Izaak Wirszup was a native of Poland and a Holocaust survivor. He emigrated to the U.S. after World War II, settling in Chicago, and was instrumental in calling public attention to the vast gaps between American and Soviet expectations for mathematics achievement among schoolchildren.
In 1979, as director of the Survey of Recent East European Mathematical Literature, Wirszup sent a report to the National Science Foundation comparing U.S. and Soviet science and mathematics education. The report reached President Jimmy Carter, and the administration initiated a reevaluation of the adequacy of American schools as a result.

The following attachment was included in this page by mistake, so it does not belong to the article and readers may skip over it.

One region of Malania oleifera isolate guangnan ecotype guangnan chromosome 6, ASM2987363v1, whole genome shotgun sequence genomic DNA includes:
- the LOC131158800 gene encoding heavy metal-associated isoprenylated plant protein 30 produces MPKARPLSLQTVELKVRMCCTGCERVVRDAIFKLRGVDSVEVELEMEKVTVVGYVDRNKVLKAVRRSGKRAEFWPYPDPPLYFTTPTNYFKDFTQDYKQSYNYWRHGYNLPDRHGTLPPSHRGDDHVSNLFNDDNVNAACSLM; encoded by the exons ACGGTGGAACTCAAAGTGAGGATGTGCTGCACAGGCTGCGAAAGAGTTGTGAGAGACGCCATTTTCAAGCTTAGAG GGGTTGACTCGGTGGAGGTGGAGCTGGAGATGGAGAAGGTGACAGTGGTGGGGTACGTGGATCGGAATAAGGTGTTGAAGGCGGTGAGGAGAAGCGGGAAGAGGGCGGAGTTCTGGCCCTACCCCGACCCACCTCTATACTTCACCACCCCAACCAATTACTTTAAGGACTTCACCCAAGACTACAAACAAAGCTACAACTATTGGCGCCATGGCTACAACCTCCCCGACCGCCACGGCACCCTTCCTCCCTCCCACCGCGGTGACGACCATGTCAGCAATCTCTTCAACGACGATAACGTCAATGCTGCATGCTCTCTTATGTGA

In 1983, Wirszup cofounded the University of Chicago School Mathematics Project (UCSMP) to bring mathematics education in the United States up to the standards of Japan, Western Europe, and the Soviet Union. The project has since grown to become the nation's largest university-based curriculum project for kindergarten through twelfth-grade mathematics. As director of the UCSMP Resource Development Component, he oversaw the collection of texts and teaching materials from many countries.
When he received the Lifetime Achievement Award, Wirszup was professor emeritus at the University of Chicago, where he had been a faculty member since 1949. He also published more than 60 books relating to topics in mathematics, mathematics education, and research in the psychology of learning and teaching mathematics.
Wirszup died on January 30, 2008, at the age of 93.